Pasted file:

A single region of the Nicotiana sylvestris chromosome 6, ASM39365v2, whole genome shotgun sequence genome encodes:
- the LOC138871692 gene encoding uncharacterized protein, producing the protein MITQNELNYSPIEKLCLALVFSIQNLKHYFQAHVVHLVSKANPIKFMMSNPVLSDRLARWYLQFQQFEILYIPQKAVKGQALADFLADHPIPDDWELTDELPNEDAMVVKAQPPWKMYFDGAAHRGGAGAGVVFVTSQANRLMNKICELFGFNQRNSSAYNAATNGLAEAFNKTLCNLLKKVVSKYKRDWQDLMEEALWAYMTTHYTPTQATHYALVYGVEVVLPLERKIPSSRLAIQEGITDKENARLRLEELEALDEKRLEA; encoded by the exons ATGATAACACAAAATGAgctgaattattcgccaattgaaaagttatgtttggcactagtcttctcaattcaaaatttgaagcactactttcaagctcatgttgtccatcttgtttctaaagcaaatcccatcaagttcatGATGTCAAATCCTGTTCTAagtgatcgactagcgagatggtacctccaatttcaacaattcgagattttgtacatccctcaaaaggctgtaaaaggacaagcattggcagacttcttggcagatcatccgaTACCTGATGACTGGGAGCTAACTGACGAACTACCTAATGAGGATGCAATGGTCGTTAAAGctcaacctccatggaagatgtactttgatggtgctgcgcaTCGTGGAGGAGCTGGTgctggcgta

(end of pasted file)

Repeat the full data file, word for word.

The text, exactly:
A single region of the Nicotiana sylvestris chromosome 6, ASM39365v2, whole genome shotgun sequence genome encodes:
- the LOC138871692 gene encoding uncharacterized protein, producing the protein MITQNELNYSPIEKLCLALVFSIQNLKHYFQAHVVHLVSKANPIKFMMSNPVLSDRLARWYLQFQQFEILYIPQKAVKGQALADFLADHPIPDDWELTDELPNEDAMVVKAQPPWKMYFDGAAHRGGAGAGVVFVTSQANRLMNKICELFGFNQRNSSAYNAATNGLAEAFNKTLCNLLKKVVSKYKRDWQDLMEEALWAYMTTHYTPTQATHYALVYGVEVVLPLERKIPSSRLAIQEGITDKENARLRLEELEALDEKRLEA; encoded by the exons ATGATAACACAAAATGAgctgaattattcgccaattgaaaagttatgtttggcactagtcttctcaattcaaaatttgaagcactactttcaagctcatgttgtccatcttgtttctaaagcaaatcccatcaagttcatGATGTCAAATCCTGTTCTAagtgatcgactagcgagatggtacctccaatttcaacaattcgagattttgtacatccctcaaaaggctgtaaaaggacaagcattggcagacttcttggcagatcatccgaTACCTGATGACTGGGAGCTAACTGACGAACTACCTAATGAGGATGCAATGGTCGTTAAAGctcaacctccatggaagatgtactttgatggtgctgcgcaTCGTGGAGGAGCTGGTgctggcgta